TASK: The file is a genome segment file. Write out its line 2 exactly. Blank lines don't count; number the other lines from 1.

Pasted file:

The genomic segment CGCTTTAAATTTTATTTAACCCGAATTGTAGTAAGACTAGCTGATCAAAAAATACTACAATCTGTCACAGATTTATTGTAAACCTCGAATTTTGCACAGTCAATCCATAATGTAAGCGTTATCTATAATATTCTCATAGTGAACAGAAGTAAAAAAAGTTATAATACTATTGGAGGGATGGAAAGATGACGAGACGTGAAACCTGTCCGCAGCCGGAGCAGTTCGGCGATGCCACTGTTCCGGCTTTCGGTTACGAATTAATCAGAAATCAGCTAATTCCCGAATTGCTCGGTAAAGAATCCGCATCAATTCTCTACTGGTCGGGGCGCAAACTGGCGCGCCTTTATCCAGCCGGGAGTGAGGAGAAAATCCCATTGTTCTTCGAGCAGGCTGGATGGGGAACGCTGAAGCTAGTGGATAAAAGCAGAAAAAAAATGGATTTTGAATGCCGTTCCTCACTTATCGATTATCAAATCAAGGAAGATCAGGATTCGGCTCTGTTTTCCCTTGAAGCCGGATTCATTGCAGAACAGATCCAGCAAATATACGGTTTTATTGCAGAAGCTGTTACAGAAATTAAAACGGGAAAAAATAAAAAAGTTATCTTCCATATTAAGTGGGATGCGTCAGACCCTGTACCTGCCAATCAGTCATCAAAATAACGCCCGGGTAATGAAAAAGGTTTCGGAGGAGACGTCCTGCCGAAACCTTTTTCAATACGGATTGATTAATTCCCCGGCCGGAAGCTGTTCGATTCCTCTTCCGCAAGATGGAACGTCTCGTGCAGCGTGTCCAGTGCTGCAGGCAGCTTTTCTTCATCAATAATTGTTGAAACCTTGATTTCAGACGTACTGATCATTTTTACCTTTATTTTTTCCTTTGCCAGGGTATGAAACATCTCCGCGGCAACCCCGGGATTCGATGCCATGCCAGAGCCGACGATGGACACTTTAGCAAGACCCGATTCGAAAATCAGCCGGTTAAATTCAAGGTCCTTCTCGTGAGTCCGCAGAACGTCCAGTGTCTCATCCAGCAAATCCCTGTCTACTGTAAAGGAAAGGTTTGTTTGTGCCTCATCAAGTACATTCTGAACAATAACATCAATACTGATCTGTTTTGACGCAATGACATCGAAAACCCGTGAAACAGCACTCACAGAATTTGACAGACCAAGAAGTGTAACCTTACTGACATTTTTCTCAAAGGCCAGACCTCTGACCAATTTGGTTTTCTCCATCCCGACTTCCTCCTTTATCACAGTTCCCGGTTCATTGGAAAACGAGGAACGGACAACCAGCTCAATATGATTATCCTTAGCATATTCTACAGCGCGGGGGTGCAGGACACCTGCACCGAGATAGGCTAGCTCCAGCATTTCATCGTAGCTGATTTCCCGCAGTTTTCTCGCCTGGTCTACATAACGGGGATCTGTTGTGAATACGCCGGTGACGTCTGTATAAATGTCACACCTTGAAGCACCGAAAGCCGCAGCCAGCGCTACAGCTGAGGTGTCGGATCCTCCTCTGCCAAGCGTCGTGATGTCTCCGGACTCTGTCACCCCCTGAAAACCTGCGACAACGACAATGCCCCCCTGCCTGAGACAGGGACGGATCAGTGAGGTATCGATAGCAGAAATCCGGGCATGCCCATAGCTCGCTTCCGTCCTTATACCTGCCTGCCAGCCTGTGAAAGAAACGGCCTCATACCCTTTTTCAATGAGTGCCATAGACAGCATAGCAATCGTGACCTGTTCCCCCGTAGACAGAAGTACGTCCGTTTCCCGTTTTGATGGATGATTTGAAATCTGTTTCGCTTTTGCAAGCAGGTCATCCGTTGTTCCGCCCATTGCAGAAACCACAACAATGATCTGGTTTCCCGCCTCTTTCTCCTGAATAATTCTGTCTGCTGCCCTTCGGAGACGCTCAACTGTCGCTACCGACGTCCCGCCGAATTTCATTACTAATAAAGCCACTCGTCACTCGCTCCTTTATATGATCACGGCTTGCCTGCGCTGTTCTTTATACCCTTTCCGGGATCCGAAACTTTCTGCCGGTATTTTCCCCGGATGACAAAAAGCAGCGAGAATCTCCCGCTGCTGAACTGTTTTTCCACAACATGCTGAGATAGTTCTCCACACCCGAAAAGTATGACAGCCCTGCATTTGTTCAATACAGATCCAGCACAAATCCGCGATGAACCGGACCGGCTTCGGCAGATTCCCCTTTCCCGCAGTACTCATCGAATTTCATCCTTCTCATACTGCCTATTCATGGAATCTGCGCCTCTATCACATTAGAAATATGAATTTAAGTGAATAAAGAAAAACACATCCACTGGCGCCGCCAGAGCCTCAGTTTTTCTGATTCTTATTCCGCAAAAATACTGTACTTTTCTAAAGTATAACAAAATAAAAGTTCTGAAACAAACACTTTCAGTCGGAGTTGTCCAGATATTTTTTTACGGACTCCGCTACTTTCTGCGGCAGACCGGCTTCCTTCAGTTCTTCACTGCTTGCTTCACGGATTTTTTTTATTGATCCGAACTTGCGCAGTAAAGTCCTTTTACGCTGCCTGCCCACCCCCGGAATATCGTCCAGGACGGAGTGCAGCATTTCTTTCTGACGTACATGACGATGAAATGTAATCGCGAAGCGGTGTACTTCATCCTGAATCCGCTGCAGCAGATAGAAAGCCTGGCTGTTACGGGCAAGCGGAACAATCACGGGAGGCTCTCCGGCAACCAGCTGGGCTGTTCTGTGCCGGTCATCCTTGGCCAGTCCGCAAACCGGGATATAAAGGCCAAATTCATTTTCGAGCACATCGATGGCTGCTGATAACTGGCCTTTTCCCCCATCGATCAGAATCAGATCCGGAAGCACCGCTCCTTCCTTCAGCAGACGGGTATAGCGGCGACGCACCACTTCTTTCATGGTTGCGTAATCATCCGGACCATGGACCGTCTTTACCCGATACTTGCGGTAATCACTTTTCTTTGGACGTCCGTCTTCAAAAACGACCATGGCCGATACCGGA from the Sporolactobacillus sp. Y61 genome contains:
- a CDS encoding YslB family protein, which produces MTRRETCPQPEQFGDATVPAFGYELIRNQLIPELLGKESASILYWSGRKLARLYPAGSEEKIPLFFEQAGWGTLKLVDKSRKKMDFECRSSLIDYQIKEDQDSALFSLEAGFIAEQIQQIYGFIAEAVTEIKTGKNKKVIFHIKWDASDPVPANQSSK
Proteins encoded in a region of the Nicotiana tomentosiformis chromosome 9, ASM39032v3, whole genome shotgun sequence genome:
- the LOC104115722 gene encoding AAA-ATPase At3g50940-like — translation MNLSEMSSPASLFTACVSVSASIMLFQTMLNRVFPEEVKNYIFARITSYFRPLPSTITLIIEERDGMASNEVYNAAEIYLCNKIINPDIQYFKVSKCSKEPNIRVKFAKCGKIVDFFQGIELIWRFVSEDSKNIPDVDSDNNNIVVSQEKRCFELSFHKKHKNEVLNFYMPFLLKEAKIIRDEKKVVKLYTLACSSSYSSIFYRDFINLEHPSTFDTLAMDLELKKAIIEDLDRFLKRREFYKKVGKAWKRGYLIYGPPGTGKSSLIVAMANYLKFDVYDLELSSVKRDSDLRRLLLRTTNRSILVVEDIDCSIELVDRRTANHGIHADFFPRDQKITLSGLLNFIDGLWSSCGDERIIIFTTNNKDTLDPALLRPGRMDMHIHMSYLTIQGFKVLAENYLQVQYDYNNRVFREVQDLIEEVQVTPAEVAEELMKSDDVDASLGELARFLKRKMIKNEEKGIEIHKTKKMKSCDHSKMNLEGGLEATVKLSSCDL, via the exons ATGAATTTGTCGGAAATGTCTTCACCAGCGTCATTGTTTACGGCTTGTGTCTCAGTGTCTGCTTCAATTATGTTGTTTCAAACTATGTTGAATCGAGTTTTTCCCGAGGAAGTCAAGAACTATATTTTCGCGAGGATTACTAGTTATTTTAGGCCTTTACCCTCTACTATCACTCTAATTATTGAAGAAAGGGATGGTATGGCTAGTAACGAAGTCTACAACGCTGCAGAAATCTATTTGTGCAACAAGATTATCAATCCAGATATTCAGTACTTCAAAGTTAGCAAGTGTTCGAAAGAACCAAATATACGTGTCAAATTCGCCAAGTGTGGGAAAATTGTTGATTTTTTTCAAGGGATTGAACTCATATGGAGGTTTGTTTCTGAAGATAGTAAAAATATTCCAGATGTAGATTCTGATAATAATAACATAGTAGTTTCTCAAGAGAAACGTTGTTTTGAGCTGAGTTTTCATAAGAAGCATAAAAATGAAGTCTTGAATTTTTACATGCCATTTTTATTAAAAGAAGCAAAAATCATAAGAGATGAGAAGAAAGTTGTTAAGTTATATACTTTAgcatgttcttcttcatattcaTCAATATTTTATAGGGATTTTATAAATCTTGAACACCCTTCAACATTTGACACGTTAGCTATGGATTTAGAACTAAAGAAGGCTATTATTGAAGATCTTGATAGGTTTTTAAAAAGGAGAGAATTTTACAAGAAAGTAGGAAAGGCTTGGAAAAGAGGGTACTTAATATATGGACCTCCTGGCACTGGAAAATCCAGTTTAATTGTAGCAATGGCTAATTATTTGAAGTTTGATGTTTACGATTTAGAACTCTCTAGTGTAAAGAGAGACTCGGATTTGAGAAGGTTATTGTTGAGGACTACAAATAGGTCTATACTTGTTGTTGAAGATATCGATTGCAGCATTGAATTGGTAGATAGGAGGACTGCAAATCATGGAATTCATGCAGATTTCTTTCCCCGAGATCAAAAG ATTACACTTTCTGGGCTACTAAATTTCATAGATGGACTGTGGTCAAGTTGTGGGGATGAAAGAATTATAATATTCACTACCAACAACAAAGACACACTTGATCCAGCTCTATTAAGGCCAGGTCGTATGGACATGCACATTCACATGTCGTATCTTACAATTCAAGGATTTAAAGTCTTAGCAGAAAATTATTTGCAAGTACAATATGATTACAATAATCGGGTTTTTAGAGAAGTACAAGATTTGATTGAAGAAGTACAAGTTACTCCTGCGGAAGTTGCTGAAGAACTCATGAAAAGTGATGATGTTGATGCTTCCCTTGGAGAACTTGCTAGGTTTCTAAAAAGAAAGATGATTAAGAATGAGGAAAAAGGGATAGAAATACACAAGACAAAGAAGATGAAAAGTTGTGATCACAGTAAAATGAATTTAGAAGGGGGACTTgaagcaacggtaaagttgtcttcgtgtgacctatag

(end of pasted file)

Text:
- a CDS encoding YslB family protein, which produces MTRRETCPQPEQFGDATVPAFGYELIRNQLIPELLGKESASILYWSGRKLARLYPAGSEEKIPLFFEQAGWGTLKLVDKSRKKMDFECRSSLIDYQIKEDQDSALFSLEAGFIAEQIQQIYGFIAEAVTEIKTGKNKKVIFHIKWDASDPVPANQSSK